Animal Classification: Reptiles

Reptile page, all filled in.

Reptile page, all filled in.

{Previous posts in this series: Animal Classification BookletAnimal Classification: Mammals + FishAnimal Classification: Birds; Animal Classification: Amphibians.}

Phew, the last post in this series. We finished up our five-part animal classification class for ages 5-8 at co-op this past week. Because this was the last class, it included some review of all five groups.

Resources:
Reptile poster from Verterbrate Teaching Poster Set
Various books on reptiles, including ID guide
Snake shed (not necessary, but I happened to have one)
Large (18×24″) chart to fill in with the kids. List the five types of vertebrates down the left side and create five columns with the following headings: How it breathes; Body covering; Eggs or born alive; Warm- or cold-blooded; Distinctive characteristic.

Activity:
Sniffers activity at Reptiles Alive
(Note: I used citronella as one of my essential oils and I do not recommend it! It sort of overpowered all the other scents.)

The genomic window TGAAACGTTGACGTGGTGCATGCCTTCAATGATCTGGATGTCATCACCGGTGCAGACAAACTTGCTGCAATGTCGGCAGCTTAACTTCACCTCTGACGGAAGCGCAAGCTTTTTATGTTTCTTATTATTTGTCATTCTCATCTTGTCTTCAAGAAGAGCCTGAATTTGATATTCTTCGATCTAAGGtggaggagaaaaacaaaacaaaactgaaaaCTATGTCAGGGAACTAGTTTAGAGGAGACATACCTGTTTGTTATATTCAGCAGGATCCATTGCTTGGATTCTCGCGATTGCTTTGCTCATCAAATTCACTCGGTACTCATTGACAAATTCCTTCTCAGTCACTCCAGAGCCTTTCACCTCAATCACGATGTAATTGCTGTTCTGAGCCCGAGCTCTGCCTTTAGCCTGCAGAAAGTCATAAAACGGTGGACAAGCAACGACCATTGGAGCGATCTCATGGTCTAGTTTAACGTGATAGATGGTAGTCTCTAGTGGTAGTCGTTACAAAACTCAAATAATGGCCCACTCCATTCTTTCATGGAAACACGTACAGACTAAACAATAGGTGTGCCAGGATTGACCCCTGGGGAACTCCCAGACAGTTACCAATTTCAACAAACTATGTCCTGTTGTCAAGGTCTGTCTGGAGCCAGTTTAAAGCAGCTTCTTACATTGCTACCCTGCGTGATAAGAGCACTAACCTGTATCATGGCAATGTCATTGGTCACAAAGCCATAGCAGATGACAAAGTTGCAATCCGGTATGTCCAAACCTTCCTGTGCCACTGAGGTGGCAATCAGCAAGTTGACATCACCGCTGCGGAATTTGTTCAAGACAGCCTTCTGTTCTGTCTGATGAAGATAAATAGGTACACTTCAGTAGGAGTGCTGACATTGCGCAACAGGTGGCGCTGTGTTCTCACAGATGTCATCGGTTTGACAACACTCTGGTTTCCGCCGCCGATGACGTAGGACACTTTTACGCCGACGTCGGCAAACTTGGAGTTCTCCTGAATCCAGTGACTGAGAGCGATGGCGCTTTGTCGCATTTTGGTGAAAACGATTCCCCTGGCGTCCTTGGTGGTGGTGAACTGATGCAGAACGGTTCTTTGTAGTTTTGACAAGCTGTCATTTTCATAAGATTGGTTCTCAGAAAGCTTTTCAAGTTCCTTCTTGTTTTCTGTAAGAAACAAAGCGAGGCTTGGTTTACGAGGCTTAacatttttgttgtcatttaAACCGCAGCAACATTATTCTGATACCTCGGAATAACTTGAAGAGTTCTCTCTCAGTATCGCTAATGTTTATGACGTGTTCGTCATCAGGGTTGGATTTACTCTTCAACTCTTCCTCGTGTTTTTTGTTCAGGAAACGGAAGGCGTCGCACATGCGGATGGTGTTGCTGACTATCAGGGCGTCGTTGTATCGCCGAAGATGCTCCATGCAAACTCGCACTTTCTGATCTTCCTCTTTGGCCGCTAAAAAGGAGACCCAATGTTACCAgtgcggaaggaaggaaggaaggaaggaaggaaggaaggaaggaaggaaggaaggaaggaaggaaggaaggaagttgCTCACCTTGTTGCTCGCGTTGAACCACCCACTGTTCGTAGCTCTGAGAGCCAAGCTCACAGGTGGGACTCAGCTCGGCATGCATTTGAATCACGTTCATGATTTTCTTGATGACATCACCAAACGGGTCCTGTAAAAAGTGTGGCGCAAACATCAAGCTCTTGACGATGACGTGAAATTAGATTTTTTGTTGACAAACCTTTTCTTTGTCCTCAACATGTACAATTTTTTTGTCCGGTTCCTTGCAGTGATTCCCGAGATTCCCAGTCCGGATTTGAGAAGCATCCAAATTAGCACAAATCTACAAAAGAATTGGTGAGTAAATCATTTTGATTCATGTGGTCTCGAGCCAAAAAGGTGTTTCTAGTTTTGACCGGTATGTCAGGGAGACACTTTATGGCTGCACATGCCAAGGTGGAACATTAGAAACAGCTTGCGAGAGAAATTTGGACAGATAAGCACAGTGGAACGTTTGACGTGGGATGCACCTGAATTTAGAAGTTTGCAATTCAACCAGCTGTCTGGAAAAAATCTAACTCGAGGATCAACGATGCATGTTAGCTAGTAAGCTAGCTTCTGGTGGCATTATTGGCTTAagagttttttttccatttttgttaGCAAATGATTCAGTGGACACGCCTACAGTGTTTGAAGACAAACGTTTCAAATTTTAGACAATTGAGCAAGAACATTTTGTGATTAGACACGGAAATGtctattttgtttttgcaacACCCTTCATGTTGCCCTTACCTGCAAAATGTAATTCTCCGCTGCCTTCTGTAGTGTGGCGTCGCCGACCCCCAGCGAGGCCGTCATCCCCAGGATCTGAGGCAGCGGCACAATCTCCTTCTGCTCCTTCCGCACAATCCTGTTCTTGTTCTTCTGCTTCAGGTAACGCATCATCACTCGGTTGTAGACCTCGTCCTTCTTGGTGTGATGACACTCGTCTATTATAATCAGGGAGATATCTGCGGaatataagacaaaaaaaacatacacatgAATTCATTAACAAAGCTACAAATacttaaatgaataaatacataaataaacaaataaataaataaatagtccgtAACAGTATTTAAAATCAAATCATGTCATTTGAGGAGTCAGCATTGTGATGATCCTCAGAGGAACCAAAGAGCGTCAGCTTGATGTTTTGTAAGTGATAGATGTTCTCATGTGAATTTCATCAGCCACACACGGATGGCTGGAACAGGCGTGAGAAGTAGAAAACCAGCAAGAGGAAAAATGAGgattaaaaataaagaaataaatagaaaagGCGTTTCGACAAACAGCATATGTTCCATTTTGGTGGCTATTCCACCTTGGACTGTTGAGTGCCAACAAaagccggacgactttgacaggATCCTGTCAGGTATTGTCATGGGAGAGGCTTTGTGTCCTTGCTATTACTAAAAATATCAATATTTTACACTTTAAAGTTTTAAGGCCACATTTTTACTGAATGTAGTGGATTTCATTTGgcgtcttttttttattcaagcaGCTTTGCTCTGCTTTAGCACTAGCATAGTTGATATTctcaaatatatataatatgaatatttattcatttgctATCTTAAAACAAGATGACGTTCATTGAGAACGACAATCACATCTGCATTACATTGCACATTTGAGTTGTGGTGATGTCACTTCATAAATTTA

Handout:
Reptile word search found via Google
Completed Animal Classification booklets

We began by listing the groups we’ve already talked about, and the kids identified which group (reptiles) was left. As a group, we listed what we knew about reptiles, and then I hung the poster for discussion. Since we have snakes that live in our yard and I happened to have a complete snake shed we found in the yard several years ago, I brought it in to share. We tried the sniffing activity–it worked well enough but would have worked better if I’d avoided the citronella–and then we discussed how snakes use their tongues to pick up scents and why animals might need a good sense of smell.

After the kids filled in the reptile page in their booklets, I hung up the large chart and we filled it in together. The best part of class for me, I think, occurred when one child was working on the matching activity on the back page of the booklet and was stumped by kangaroo. Instead of telling him the answer, another child helped him figure it out on his own: “Kangaroos have fur. There’s only one group with fur, do you remember which one?” Witnessing the point at which someone feels confident enough in what they’ve learned to help teach it to somebody else–that’s just awesome.

We were limited by time (50-minute sessions) and space (no field trips, just a classroom experience), but I think we managed some great learning-together sessions. I hope you find these posts a useful starting point if you decide to plan something similar at home or in a co-op.